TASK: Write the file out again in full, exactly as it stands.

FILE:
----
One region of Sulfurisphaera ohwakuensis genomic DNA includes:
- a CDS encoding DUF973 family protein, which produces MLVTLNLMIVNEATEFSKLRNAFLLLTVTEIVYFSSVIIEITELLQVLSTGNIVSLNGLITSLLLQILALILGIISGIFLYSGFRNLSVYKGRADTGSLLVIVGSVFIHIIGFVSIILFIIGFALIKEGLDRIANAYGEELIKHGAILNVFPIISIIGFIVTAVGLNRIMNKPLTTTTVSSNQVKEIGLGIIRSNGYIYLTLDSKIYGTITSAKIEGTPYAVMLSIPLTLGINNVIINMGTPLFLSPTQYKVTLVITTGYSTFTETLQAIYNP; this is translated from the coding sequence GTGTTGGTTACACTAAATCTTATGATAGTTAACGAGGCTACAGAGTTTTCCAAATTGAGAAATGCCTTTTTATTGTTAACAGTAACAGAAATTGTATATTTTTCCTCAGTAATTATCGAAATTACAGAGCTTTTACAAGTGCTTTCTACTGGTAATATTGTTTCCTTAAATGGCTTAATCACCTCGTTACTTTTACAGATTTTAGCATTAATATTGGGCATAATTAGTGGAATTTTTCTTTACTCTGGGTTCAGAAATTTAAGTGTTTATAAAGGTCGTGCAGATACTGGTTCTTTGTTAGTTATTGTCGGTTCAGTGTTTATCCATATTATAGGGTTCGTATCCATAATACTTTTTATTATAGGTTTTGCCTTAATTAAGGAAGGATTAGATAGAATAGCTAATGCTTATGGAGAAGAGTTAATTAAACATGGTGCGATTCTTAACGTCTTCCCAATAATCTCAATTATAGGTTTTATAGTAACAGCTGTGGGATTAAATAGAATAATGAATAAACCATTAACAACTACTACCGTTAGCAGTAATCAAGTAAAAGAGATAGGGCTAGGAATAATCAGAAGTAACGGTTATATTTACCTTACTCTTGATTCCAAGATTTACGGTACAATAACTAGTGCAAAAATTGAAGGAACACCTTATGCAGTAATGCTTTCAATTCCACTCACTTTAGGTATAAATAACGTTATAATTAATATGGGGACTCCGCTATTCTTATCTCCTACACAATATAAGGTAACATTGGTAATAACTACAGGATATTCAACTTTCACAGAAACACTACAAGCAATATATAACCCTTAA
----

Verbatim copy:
One region of Sulfurisphaera ohwakuensis genomic DNA includes:
- a CDS encoding DUF973 family protein, which produces MLVTLNLMIVNEATEFSKLRNAFLLLTVTEIVYFSSVIIEITELLQVLSTGNIVSLNGLITSLLLQILALILGIISGIFLYSGFRNLSVYKGRADTGSLLVIVGSVFIHIIGFVSIILFIIGFALIKEGLDRIANAYGEELIKHGAILNVFPIISIIGFIVTAVGLNRIMNKPLTTTTVSSNQVKEIGLGIIRSNGYIYLTLDSKIYGTITSAKIEGTPYAVMLSIPLTLGINNVIINMGTPLFLSPTQYKVTLVITTGYSTFTETLQAIYNP; this is translated from the coding sequence GTGTTGGTTACACTAAATCTTATGATAGTTAACGAGGCTACAGAGTTTTCCAAATTGAGAAATGCCTTTTTATTGTTAACAGTAACAGAAATTGTATATTTTTCCTCAGTAATTATCGAAATTACAGAGCTTTTACAAGTGCTTTCTACTGGTAATATTGTTTCCTTAAATGGCTTAATCACCTCGTTACTTTTACAGATTTTAGCATTAATATTGGGCATAATTAGTGGAATTTTTCTTTACTCTGGGTTCAGAAATTTAAGTGTTTATAAAGGTCGTGCAGATACTGGTTCTTTGTTAGTTATTGTCGGTTCAGTGTTTATCCATATTATAGGGTTCGTATCCATAATACTTTTTATTATAGGTTTTGCCTTAATTAAGGAAGGATTAGATAGAATAGCTAATGCTTATGGAGAAGAGTTAATTAAACATGGTGCGATTCTTAACGTCTTCCCAATAATCTCAATTATAGGTTTTATAGTAACAGCTGTGGGATTAAATAGAATAATGAATAAACCATTAACAACTACTACCGTTAGCAGTAATCAAGTAAAAGAGATAGGGCTAGGAATAATCAGAAGTAACGGTTATATTTACCTTACTCTTGATTCCAAGATTTACGGTACAATAACTAGTGCAAAAATTGAAGGAACACCTTATGCAGTAATGCTTTCAATTCCACTCACTTTAGGTATAAATAACGTTATAATTAATATGGGGACTCCGCTATTCTTATCTCCTACACAATATAAGGTAACATTGGTAATAACTACAGGATATTCAACTTTCACAGAAACACTACAAGCAATATATAACCCTTAA